Uncovering The Lost City of Helike
The story of the destruction of Atlantis is one of the most famous stories from ancient Greece. Yet, there is a similar story of destruction told about the city of Helike. Unlike Atlantis, however, there are more written accounts about this site. Moreover, these writings contain clues that helped archaeologists search for the true location of the city. Using these clues, archaeologists have finally been able to track down the lost city.
Helike was situated in Achaea, on the northwestern part of the Peloponnesian peninsula. During its heyday, Helike was the leader of the first Achaean League, a confederation that consisted of 12 cities in the surrounding area. Due to this position, Helike was an important economic, cultural and religious centre. The might of Helike can also be seen in the colonies it founded, such as Sybaris in southern Italy and Priene in Asia Minor.
A coin from Helike. Obverse: Head of Poseidon; Reverse: A trident. Photo source: ww2.smb.museum.
The patron god of Helike was Poseidon, the Greek god of the sea and earthquakes. This is unsurprising, given Helike’s position in one of the most active earthquake zones in Europe. The cult of Poseidon can be seen in the temple and sanctuary of the Helikonian Poseidon, a bronze statue of Poseidon, and coins that bear the head of the god of the obverse and a trident on the reverse.
The patron god of Helike was Poseidon (right). ‘The Marriage of Poseidon and Amphitrite’ by Felice Giani ( Wikimedia Commons )
One night during the winter of 373 B.C., the city of Helike was obliterated. Some signs of the city’s impending doom were recorded, including the appearance of ‘immense columns of flames’ and the mass migration of small animals from the coast to the mountains several days prior to the disaster. A major earthquake, followed by a large tsunami from the Gulf of Corinth, wiped the city of Helike from the face of the earth. The rescue party that came in the following morning found no survivors.
The destruction of Helike was attributed to Poseidon. According to the stories, the god of the sea was enraged with the inhabitants of Helike due to their refusal to give their statue of Poseidon, or even a model of it, to the Ionian colonists from Asia. Some accounts even stated that the Ionian representatives were murdered. As a result, Poseidon punished the inhabitants of Helike by causing the sea to swallow to city, very much like that which happened to Atlantis.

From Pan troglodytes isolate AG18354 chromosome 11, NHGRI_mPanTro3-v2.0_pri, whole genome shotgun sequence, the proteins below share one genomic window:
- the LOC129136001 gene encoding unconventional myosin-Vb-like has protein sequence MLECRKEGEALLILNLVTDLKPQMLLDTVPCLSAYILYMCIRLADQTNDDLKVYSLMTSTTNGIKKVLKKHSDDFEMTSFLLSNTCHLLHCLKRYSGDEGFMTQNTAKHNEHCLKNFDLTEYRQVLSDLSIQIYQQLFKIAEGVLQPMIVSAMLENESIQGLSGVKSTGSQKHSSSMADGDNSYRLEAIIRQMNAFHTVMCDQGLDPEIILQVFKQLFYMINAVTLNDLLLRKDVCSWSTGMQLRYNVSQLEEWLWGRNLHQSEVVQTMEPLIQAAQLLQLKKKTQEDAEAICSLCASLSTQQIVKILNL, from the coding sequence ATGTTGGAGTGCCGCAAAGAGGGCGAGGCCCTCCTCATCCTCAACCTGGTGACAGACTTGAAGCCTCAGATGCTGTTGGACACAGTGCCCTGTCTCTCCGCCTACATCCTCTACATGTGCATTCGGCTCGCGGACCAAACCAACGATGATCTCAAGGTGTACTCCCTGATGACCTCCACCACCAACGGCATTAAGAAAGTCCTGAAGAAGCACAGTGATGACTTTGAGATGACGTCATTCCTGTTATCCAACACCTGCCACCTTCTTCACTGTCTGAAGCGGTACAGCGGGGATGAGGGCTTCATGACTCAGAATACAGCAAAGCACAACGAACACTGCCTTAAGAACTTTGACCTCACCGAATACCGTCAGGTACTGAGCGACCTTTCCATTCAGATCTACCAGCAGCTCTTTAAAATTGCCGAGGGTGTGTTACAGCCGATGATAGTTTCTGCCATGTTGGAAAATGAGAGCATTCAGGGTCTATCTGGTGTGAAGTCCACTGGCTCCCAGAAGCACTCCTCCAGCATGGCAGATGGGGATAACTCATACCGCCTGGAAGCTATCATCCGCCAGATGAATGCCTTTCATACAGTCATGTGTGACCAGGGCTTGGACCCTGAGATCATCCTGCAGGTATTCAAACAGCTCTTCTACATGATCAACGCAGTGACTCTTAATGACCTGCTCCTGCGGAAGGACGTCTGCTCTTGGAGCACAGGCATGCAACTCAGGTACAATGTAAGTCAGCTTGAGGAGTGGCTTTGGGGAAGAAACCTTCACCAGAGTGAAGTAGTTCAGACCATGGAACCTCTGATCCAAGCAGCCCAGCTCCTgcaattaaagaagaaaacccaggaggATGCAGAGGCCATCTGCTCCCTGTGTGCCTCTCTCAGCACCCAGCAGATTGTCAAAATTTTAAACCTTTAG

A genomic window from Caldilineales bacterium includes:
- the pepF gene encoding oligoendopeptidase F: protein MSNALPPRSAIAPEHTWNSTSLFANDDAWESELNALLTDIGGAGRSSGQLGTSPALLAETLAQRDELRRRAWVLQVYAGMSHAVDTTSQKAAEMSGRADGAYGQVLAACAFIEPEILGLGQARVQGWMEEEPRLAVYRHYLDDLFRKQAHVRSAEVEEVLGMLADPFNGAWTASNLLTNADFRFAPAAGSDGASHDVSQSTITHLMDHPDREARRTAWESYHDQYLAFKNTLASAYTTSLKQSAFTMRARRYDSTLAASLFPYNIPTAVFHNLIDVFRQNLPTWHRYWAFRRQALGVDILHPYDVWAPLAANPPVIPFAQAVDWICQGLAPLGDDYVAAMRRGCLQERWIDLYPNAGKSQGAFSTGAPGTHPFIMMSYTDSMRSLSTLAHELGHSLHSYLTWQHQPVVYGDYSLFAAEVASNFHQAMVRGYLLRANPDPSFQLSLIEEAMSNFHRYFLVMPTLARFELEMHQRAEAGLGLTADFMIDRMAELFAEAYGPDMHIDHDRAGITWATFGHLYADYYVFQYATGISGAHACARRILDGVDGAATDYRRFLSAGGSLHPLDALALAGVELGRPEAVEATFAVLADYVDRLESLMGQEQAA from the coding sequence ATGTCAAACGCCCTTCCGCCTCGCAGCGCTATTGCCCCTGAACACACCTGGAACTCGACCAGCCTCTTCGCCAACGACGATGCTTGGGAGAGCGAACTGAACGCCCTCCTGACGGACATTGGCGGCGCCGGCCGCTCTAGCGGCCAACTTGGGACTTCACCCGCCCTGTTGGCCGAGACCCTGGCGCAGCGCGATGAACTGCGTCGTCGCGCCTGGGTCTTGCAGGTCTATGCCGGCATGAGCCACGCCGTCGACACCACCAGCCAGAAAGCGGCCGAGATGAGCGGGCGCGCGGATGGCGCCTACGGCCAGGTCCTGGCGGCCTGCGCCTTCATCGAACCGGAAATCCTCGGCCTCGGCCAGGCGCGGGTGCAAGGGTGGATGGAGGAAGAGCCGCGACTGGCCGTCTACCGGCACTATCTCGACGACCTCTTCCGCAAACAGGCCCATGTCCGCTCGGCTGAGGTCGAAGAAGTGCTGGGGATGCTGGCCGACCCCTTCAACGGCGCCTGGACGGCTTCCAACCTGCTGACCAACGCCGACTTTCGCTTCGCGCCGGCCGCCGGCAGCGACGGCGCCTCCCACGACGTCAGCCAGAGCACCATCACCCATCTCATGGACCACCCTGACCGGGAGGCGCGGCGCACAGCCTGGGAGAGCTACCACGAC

According to legend, Poseidon created a huge wave to swallow the city of Helike ( Wikimedia Commons )
Unlike Atlantis, however, Helike was not completely lost, as it was visited by travellers in the following centuries. The philosopher Eratosthenes, who visited the site 150 years after its destruction, wrote that there was a standing bronze statue of Poseidon submerged in a ‘poros’, and was a hazard to fishermen’s nets. The Greek traveller Pausanias also visited the site, and wrote that the walls of the ancient city were still visible under water, though they were by then much corroded by the salt water. The ancient Romans were also fond of sailing over the site, as they could admire the city’s statuary. The location of Helike, however, was lost over time.
Bronze statue of Poseidon, which may be similar to the one reportedly seen at Helike. ( Wikimedia Commons )
Although speculations about the actual site of Helike already began in the early 19 th century, it was only in the late 20 th century that Helike was re-discovered. As Helike was a submerged city, its location was one of the big mysteries of underwater archaeology. Yet, it was this conviction that the city was hidden somewhere in the Gulf of Corinth that made its discovery impossible. In 1988, a Greek archaeologist, Dora Katsonopoulou, raised the possibility that the ‘poros’ mentioned in the ancient texts might not refer to the sea, but an inland lagoon. If so, it would be plausible that Helike is not located in the Gulf of Corinth, but inland, as the lagoon would have been silted up over the millennia by river sediment. Although the team found a Roman city, as well as an Early Bronze Age settlement, it was in 2001 that the team found Helike in Achaea, Greece. In 2012, the destruction layer was uncovered, which confirmed that the site is indeed Helike.
Whilst the city of Helike has been re-discovered, excavations are still being carried out in the area. This is significant, as the area has been settled by different groups of people, and it is through the uncovering of settlements from various periods of history that a more complete picture of the region, from the prehistoric era to the modern period, can be produced. After all, although the story of Helike may be fantastic, it is but one point in a long series of events that span over the millennia.
Featured image: Excavations at the site of Helike. In this case, a Hellenistic-era building; possibly used as a dye-works ( Wikimedia Commons )
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